Charter schools are free, publicly-funded, independently-operated schools of choice that are allowed to operate with more freedom than traditional public schools. There are no admissions criteria; any student who is grade-level eligible can enroll through a non-discriminatory admissions lottery. Charter schools are offered certain freedoms— mainly over the budget, curriculum and personnel. Due to this large amount of freedom; the level of academic accountability is much higher than a Public school. This is beneficial because it is a guarantee that your child is learning what is required and more. Charter schools operate under five-year performance contracts, and are held to the same New York State Regents’ performance standards established for all public schools.
A Board of Trustees governs charter schools.
Charter schools can be started by educators, parents, community leaders and not-for profit organizations. Because they are held to very high standards and are responsible for educating public school students, charter schools are approved only after a rigorous review process. Once schools open, they are governed by a not-for-profit board of trustees. They are exempt from many state and local regulations regarding curriculum development, personnel hiring and financial management, but must succeed in hitting established targets for their academic programs.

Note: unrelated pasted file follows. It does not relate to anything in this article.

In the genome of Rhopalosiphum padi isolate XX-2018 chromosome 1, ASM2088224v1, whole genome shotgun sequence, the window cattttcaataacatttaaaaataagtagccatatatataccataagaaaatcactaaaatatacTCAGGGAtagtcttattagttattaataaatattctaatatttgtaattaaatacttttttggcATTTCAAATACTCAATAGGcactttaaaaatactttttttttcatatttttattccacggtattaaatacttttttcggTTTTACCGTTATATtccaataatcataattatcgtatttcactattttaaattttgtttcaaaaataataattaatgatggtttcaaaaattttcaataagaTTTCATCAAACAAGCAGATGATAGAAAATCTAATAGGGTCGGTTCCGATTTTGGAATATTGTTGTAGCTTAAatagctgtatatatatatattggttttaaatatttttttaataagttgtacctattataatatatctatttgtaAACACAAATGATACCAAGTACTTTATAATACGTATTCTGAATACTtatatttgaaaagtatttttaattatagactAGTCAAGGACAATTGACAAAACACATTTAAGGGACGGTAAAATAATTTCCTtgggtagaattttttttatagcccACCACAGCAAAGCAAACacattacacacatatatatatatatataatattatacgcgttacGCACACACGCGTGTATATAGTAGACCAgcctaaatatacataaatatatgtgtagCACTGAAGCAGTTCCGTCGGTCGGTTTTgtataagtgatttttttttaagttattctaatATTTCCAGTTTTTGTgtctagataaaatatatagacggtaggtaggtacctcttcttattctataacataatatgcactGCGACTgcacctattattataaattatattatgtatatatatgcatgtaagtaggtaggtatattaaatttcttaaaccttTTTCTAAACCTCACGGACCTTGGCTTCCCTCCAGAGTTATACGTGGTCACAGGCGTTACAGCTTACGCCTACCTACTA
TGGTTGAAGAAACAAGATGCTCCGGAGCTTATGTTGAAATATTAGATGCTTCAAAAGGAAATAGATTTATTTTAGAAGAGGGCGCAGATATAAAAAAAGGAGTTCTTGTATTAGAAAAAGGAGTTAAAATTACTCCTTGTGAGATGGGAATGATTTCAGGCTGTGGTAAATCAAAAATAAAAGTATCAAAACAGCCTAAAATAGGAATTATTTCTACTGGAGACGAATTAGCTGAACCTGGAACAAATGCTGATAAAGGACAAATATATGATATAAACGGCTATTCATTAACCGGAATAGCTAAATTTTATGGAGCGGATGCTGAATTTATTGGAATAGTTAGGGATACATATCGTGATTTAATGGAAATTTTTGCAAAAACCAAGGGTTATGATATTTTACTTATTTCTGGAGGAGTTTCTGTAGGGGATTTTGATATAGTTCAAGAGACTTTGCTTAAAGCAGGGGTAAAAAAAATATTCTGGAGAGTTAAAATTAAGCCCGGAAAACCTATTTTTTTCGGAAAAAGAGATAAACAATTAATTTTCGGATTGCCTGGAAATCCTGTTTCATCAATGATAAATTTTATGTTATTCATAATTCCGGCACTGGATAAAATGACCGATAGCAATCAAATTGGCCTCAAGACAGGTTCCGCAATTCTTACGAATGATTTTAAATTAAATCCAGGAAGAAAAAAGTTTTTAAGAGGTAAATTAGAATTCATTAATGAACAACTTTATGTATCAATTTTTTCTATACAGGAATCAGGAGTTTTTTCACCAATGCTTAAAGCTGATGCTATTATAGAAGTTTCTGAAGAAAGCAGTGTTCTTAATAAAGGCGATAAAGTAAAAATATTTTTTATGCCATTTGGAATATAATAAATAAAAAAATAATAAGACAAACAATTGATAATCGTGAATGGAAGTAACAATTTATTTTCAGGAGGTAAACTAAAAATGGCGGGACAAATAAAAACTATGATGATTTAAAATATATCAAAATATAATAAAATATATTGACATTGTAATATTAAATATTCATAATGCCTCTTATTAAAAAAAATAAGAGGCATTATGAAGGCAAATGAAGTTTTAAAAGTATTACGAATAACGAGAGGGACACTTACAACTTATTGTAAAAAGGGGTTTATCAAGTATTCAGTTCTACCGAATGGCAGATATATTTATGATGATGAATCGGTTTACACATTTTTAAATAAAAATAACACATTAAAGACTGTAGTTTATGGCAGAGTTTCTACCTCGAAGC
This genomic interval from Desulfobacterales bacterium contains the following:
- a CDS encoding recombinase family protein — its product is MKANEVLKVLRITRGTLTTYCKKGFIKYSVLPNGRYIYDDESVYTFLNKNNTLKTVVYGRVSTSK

Charter schools receive a per-pupil allocation from the state. This per-pupil allocation varies from year to year, but in the City of Buffalo, in general, has been routinely equivalent to approximately 40% of the total per pupil expenditure of a Buffalo public school student. In order to make up for this funding discrepancy, charter schools must privately raise funds.
Charter schools provide an innovative alternative to traditional public schools. With their high degree of autonomy, aggressive performance goals and strict accountability, charter schools: